SINGAPORE - Having taken the first step of requiring all pre-schools to have closed-circuit television (CCTV) cameras, the Early Childhood Development Agency (ECDA) will be “very careful” about where they are installed in these centres.
The pre-school sector regulator will also make sure that protocols are in place to safeguard the privacy of children and staff, while leveraging CCTV footage to improve security, Minister of State for Social and Family Development Sun Xueling told Parliament on Monday.
Cameras will be required in?areas where children regularly engage with teachers, such as classrooms.?
Replying to questions from MPs, Ms Sun cautioned against the excessive use of digital devices to monitor what goes on in schools.
“I would rather that we spend time educating our teachers, be it pre-service or in service, rather than overly rely on digital means to monitor actions,” she said.
In August, ECDA announced that CCTV cameras will be mandatory in all pre-schools and government-funded early intervention centres by July 1, 2024.
The agency shared guidelines on CCTV installation with pre-school operators on Sept 1.
Non-Constituency MP Hazel Poa asked Ms Sun about the timeframe for pre-schools to meet the CCTV mandate, which “appears to me a bit excessive”.
Ms Sun said it is important to give pre-schools time to procure the cameras and install them appropriately, as well as put in place protocols and to share them with parents.
ECDA is encouraging operators to do so earlier, and 60 per cent of pre-schools and all early intervention centres have already installed CCTVs on their premises, she said.
Responding to Ms Joan Pereira (Tanjong Pagar GRC), who suggested the use of audio recorders in blind spots such as toilets, Ms Sun said some teachers and parents may feel this is an invasion of privacy. “We will steer clear of private areas such as the toilets, rest areas because we also have to ensure that the privacy of the children and staff are taken care of,” she said.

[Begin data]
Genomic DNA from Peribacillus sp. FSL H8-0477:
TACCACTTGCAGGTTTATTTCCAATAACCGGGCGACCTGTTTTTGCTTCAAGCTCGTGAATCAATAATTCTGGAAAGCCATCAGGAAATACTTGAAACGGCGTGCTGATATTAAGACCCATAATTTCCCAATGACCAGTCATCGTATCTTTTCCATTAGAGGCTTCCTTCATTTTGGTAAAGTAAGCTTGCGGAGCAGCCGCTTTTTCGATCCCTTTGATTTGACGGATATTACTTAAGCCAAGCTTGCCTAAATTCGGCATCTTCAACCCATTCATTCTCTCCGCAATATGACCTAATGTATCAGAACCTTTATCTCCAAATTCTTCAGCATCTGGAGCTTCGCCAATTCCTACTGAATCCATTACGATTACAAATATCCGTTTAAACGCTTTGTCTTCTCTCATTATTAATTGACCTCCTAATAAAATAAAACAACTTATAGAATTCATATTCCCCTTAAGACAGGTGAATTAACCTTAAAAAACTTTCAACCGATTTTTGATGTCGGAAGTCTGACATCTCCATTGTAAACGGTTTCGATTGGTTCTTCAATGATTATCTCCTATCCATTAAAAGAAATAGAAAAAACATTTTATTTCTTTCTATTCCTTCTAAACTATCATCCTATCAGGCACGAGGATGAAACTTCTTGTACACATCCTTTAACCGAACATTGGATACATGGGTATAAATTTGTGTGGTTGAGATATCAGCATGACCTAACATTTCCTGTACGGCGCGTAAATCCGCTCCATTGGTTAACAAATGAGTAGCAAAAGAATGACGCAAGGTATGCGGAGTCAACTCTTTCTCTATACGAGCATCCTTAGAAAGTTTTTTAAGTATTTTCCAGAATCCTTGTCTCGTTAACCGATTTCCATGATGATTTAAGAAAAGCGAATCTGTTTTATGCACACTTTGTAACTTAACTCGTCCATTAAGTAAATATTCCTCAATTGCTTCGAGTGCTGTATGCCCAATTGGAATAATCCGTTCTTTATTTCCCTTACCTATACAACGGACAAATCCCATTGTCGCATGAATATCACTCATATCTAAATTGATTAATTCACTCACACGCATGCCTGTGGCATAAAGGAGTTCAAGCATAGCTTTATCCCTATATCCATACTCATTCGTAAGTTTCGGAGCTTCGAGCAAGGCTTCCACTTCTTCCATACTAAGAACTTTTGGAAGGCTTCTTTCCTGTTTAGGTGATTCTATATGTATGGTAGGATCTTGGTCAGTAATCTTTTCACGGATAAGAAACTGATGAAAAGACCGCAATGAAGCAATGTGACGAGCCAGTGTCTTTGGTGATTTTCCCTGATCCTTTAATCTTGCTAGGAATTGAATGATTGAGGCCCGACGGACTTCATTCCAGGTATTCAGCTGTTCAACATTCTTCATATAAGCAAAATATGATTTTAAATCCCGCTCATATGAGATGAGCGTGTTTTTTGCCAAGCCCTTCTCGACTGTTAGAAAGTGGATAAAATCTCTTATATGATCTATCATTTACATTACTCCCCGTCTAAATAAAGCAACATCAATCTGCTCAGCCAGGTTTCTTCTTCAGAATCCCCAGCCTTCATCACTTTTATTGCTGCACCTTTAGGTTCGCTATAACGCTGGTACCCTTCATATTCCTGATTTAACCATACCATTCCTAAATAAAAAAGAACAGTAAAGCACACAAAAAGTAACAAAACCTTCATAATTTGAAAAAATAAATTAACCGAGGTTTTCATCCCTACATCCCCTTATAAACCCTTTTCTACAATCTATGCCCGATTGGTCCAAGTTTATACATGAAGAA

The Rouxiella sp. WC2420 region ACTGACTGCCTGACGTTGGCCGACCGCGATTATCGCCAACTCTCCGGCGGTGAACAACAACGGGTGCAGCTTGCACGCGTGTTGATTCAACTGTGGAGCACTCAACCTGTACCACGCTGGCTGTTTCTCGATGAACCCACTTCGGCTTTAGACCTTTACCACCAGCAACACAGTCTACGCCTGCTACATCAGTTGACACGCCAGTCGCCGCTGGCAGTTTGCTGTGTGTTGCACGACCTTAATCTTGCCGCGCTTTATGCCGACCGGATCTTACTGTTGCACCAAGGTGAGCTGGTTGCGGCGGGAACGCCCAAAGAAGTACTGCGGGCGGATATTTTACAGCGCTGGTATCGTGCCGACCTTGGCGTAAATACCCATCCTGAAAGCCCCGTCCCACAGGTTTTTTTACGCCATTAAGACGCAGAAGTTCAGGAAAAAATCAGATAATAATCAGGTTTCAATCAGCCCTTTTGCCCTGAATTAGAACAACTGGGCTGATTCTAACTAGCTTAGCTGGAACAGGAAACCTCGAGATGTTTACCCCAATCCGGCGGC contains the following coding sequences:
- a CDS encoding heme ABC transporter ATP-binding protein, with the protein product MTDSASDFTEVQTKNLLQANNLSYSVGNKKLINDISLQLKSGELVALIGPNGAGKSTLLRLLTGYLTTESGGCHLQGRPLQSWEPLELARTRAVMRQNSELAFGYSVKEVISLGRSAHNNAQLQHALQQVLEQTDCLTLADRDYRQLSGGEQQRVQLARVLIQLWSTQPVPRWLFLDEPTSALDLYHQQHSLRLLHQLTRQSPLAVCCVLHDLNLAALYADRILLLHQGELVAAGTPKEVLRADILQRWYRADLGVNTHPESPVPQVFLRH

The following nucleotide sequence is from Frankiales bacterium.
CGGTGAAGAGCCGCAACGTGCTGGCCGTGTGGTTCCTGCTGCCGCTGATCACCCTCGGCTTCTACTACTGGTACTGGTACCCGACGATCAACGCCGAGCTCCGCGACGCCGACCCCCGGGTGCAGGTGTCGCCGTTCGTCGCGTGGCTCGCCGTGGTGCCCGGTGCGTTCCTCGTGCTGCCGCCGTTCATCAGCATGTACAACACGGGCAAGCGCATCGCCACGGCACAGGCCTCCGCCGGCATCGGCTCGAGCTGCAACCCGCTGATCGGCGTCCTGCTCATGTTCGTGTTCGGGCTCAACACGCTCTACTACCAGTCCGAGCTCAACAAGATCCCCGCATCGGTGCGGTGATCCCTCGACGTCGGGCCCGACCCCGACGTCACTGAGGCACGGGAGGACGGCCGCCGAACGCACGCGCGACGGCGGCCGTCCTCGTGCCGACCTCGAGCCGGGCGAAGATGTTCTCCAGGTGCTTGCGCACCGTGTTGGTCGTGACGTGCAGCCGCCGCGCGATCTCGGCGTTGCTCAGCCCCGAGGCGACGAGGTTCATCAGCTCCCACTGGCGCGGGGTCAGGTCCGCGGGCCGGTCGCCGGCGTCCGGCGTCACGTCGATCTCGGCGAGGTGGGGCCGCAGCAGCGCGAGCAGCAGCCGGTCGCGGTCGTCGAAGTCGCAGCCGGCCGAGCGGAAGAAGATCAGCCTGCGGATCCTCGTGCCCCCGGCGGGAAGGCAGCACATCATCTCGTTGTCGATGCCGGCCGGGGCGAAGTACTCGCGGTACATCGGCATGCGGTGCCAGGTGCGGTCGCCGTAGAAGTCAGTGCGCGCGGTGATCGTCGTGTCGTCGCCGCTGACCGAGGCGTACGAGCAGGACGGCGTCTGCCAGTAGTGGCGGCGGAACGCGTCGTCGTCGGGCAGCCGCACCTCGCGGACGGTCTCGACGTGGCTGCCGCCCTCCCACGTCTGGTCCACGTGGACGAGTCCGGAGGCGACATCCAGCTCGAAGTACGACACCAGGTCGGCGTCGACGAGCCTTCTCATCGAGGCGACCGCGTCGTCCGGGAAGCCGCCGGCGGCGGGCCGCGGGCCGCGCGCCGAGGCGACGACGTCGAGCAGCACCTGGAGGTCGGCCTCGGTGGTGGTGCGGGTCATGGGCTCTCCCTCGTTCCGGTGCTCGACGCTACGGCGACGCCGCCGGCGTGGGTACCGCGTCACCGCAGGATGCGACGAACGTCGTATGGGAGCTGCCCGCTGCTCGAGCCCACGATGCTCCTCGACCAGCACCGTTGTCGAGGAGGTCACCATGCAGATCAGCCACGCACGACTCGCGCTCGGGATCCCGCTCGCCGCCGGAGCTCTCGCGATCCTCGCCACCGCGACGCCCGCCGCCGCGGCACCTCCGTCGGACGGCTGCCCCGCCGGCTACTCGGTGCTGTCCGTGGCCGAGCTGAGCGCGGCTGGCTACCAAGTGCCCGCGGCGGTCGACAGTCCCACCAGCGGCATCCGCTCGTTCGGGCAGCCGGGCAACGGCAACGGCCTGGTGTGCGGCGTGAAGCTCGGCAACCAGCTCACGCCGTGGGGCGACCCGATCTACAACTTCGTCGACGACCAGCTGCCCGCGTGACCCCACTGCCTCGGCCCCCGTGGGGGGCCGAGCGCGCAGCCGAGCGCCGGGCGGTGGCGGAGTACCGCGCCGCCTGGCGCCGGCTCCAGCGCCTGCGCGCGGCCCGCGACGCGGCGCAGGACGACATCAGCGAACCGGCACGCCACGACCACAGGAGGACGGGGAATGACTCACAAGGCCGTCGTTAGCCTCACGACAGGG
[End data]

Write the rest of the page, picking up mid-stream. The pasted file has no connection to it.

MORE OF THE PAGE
Asked by Associate Professor Jamus Lim (Sengkang GRC) how the authorities will ensure that CCTV footage adheres to personal data protection laws, Ms Sun said there is a requirement, when releasing footage to parents, for the faces of other children and educators not involved in the investigation or inquiry to be masked.
ECDA said in August that parents’ access to CCTV footage will be granted only for the purposes of providing an objective reference point to clarify feedback, or to assist investigations of serious incidents on centre premises.
Ms?Hany Soh?(Marsiling-Yew Tee GRC) said parents had raised concerns with her about the possibility of CCTV footage being tampered with. Ms Sun said such an act will be an offence, and the authorities will take firm action against operators who do so to cover up wrongdoing.
In response to questions from Mr Dennis Tan (Hougang), Mr Louis Chua (Sengkang GRC) and Prof Lim, Ms Sun said ECDA had asked pre-schools and early intervention centres in a 2022 survey whether they had CCTV cameras installed, but this was a “status check” to get a sense of where pre-schools stood, rather than a move to track the implementation of cameras, as it was not mandated.
As CCTV cameras will be made mandatory, the authorities will conduct checks and monitor centres’ progress in installing them, she said.
In response to Mr Gerald Giam (Aljunied GRC), who asked if pre-schools could adopt a child protection policy, Ms Sun said ECDA’s approach is to have “multi-layered safeguards”.
These include the Early Childhood Development Centres (ECDC) Act, ECDC Regulations and ECDC Code of Practice.
“It is not for a lack of policies. We can have all the policies under the sun in the world – what is important is how well (they are) being executed on the ground,” she added.
“We must inculcate from top to bottom – operators, centre leaders, to the educators – this entire concept around child safety, that they live and breathe child safety, that they know what practising child safety means, that they know how to recognise signs of abuse.”